An SAS whistleblower of Ben Roberts-Smith’s alleged war crimes says it was a mistake speaking to the media but felt he couldn’t walk away from such serious accusations.
The witness codenamed Person Seven told the Federal Court he was one of two anonymous sources who appeared on 60 Minutes in 2019 in breach of Australian Defence policy.
The serving elite soldier said on Thursday that he was not proud of speaking to the media but that he “wanted to be a voice from within”.
He was accused by barrister Arthur Moses SC on behalf of Mr Roberts-Smith of publicly disparaging his client’s reputation because of an obsession with his awarding of the Victoria Cross.
“I am a senior NCO warrant officer in the army, I was told of an allegation of an egregious nature, I am not walking past that,” he said on Thursday.
Person Seven said he was told by a soldier dubbed Person Four that the decorated soldier kicked an unarmed Afghan prisoner off a cliff in Darwan in 2012.
He said he was told the story on three separate occasions, including details that Person Four watched the Afghan man hit a rock and a “tooth flew out” causing a “wave of panic to come across his body”.
“He realised then that he had to get out of that patrol,” Person Seven said of Person Four.
Mr Robers-Smith vehemently denies the allegations, but the publications are relying on truth as a defence.
The 43-year-old former corporal is suing The Age, The Sydney Morning Herald and The Canberra Times over reports claiming he committed war crimes and murders in Afghanistan between 2006 and 2012.
One of a handful of Australian recipients of the VC since 1970, he argues the claims stem from jealous associates spiteful of his medallic achievements.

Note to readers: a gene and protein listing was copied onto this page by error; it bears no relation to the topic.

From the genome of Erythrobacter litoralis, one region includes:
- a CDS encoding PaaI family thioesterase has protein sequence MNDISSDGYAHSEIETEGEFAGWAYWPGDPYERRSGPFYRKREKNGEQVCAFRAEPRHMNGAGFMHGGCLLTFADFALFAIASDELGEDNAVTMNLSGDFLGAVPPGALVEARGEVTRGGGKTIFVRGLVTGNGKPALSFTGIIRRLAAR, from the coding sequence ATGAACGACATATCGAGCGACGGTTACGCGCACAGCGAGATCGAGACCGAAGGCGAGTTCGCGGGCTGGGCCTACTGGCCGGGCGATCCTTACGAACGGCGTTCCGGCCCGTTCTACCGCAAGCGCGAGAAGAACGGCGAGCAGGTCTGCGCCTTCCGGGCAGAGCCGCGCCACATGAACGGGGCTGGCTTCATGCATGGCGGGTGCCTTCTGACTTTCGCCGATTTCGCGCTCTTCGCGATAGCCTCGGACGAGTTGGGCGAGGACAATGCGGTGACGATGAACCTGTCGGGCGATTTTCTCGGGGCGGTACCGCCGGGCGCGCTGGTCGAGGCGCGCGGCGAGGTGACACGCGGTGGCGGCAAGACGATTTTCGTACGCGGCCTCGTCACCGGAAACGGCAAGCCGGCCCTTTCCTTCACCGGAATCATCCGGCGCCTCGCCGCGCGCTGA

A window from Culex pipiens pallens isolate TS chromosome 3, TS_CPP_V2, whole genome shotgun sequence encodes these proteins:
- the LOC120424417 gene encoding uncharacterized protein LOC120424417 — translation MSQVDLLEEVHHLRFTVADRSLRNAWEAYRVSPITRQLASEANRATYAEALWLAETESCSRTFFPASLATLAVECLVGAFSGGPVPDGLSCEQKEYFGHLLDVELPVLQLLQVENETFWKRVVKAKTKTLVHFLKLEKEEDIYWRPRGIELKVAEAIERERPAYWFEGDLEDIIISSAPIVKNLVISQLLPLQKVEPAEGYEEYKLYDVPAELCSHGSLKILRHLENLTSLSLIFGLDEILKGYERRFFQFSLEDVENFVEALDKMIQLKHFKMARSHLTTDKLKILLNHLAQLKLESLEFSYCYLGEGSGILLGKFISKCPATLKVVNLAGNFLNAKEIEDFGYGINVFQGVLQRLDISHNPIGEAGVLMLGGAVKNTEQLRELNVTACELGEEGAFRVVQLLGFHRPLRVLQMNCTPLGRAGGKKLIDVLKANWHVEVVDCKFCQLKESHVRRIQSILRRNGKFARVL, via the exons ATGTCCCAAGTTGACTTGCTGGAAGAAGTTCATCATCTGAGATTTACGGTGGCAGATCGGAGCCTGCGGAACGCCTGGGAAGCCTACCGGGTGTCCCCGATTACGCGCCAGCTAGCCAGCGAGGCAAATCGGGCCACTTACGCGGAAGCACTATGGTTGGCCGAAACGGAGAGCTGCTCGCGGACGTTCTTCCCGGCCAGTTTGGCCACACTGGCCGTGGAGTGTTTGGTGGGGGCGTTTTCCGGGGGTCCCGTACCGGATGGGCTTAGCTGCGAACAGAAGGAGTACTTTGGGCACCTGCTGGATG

Person Seven admitted that some of his off-the-record disclosures to investigative journalist Chris Masters were “petty immature childish gossip,” but said he was not rubbishing Mr Roberts-Smith’s name -rather holding him accountable.
Taken from the notes of the meeting, Person Seven said Mr Roberts-Smith was never interested in charities until he received his VC and wanted insurance to make his reputation appear “squeaky clean”.
Person Seven explained he thought it “rich” Mr Roberts-Smith fronted mental health charities when he had allegedly bullied another soldier to the point of major depression.
“Even if he smelled (Mr Roberts-Smith’s) deodorant he had issues,” he said.
Person Seven originally turned down appearing on the television program until he found out Mr Roberts-Smith was waging a concerted threatening campaign to silence soldiers giving evidence to a secret inquiry, he said.
Person Seven said Mr Roberts-Smith told him he had used cocaine and steroids in the past.
It follows his evidence on Wednesday that he watched Mr Robert-Smith attack an unarmed and frightened Afghan prisoner, relentlessly bully a comrade and threaten to strangle a man with his bare hands.
The trial continues.
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